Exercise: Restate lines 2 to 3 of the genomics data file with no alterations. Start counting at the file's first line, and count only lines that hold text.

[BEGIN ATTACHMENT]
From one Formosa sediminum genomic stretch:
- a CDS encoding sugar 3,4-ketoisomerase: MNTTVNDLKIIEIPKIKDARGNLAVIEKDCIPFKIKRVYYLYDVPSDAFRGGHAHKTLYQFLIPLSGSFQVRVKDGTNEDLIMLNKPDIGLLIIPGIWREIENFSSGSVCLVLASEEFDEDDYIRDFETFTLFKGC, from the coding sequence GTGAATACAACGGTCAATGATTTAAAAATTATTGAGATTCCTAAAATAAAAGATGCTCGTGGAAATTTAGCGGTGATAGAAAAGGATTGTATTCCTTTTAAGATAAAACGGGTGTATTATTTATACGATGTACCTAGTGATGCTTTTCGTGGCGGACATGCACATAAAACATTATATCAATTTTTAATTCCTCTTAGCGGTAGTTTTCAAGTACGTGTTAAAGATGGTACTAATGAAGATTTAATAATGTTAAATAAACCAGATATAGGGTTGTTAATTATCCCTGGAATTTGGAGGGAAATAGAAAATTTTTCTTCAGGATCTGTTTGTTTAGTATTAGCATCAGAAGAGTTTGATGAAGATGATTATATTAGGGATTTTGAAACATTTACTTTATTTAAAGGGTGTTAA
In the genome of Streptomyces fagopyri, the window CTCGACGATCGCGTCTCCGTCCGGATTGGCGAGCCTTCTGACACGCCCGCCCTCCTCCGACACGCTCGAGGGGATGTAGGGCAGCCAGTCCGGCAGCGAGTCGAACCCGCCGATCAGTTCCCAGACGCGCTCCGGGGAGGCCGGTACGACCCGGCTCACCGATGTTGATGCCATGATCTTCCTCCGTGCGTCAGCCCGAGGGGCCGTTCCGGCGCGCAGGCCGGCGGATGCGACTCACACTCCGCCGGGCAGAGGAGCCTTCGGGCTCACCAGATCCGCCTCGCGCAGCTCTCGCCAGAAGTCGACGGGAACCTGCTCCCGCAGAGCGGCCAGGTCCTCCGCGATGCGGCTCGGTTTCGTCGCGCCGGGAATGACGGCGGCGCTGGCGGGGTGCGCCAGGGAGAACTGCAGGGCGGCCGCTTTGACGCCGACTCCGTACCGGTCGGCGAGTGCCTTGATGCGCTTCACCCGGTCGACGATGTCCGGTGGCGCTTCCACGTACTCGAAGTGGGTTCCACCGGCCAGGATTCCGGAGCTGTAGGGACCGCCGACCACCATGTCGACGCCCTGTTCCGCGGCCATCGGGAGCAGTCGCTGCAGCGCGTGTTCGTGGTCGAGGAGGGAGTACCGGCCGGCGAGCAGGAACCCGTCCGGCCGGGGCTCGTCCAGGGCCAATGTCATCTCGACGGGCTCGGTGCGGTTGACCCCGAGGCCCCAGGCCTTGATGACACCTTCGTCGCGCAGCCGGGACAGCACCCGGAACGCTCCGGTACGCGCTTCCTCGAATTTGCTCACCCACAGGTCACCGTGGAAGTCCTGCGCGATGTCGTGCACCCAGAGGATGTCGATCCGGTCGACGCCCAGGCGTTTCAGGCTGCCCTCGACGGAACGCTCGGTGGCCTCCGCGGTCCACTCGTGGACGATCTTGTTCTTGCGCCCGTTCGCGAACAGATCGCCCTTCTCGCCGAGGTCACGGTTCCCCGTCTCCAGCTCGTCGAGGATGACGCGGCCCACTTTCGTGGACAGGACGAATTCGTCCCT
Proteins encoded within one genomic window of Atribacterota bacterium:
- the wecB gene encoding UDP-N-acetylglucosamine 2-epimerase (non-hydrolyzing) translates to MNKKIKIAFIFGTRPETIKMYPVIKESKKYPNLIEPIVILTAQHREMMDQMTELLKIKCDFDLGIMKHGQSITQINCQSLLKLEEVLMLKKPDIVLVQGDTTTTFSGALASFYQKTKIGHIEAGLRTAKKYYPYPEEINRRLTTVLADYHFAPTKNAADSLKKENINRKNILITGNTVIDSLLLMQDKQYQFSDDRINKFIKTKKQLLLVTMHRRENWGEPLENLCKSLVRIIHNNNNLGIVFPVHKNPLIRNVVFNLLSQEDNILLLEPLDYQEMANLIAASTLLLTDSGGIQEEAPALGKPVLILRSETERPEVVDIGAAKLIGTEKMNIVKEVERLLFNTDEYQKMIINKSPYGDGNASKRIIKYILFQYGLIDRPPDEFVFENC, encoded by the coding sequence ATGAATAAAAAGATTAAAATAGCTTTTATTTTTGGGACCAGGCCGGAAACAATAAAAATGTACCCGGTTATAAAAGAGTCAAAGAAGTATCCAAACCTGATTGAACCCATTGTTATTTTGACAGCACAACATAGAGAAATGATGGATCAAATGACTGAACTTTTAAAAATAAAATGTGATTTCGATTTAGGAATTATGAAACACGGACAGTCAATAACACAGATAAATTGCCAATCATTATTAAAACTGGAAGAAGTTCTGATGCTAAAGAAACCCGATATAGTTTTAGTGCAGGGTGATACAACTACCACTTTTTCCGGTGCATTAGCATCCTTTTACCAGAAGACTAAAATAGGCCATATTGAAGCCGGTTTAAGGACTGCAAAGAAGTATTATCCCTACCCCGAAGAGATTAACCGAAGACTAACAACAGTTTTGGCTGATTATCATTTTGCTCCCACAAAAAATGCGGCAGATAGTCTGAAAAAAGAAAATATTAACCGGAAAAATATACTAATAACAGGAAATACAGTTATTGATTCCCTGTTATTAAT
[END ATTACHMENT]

- a CDS encoding sugar 3,4-ketoisomerase: MNTTVNDLKIIEIPKIKDARGNLAVIEKDCIPFKIKRVYYLYDVPSDAFRGGHAHKTLYQFLIPLSGSFQVRVKDGTNEDLIMLNKPDIGLLIIPGIWREIENFSSGSVCLVLASEEFDEDDYIRDFETFTLFKGC, from the coding sequence GTGAATACAACGGTCAATGATTTAAAAATTATTGAGATTCCTAAAATAAAAGATGCTCGTGGAAATTTAGCGGTGATAGAAAAGGATTGTATTCCTTTTAAGATAAAACGGGTGTATTATTTATACGATGTACCTAGTGATGCTTTTCGTGGCGGACATGCACATAAAACATTATATCAATTTTTAATTCCTCTTAGCGGTAGTTTTCAAGTACGTGTTAAAGATGGTACTAATGAAGATTTAATAATGTTAAATAAACCAGATATAGGGTTGTTAATTATCCCTGGAATTTGGAGGGAAATAGAAAATTTTTCTTCAGGATCTGTTTGTTTAGTATTAGCATCAGAAGAGTTTGATGAAGATGATTATATTAGGGATTTTGAAACATTTACTTTATTTAAAGGGTGTTAA
In the genome of Streptomyces fagopyri, the window CTCGACGATCGCGTCTCCGTCCGGATTGGCGAGCCTTCTGACACGCCCGCCCTCCTCCGACACGCTCGAGGGGATGTAGGGCAGCCAGTCCGGCAGCGAGTCGAACCCGCCGATCAGTTCCCAGACGCGCTCCGGGGAGGCCGGTACGACCCGGCTCACCGATGTTGATGCCATGATCTTCCTCCGTGCGTCAGCCCGAGGGGCCGTTCCGGCGCGCAGGCCGGCGGATGCGACTCACACTCCGCCGGGCAGAGGAGCCTTCGGGCTCACCAGATCCGCCTCGCGCAGCTCTCGCCAGAAGTCGACGGGAACCTGCTCCCGCAGAGCGGCCAGGTCCTCCGCGATGCGGCTCGGTTTCGTCGCGCCGGGAATGACGGCGGCGCTGGCGGGGTGCGCCAGGGAGAACTGCAGGGCGGCCGCTTTGACGCCGACTCCGTACCGGTCGGCGAGTGCCTTGATGCGCTTCACCCGGTCGACGATGTCCGGTGGCGCTTCCACGTACTCGAAGTGGGTTCCACCGGCCAGGATTCCGGAGCTGTAGGGACCGCCGACCACCATGTCGACGCCCTGTTCCGCGGCCATCGGGAGCAGTCGCTGCAGCGCGTGTTCGTGGTCGAGGAGGGAGTACCGGCCGGCGAGCAGGAACCCGTCCGGCCGGGGCTCGTCCAGGGCCAATGTCATCTCGACGGGCTCGGTGCGGTTGACCCCGAGGCCCCAGGCCTTGATGACACCTTCGTCGCGCAGCCGGGACAGCACCCGGAACGCTCCGGTACGCGCTTCCTCGAATTTGCTCACCCACAGGTCACCGTGGAAGTCCTGCGCGATGTCGTGCACCCAGAGGATGTCGATCCGGTCGACGCCCAGGCGTTTCAGGCTGCCCTCGACGGAACGCTCGGTGGCCTCCGCGGTCCACTCGTGGACGATCTTGTTCTTGCGCCCGTTCGCGAACAGATCGCCCTTCTCGCCGAGGTCACGGTTCCCCGTCTCCAGCTCGTCGAGGATGACGCGGCCCACTTTCGTGGACAGGACGAATTCGTCCCT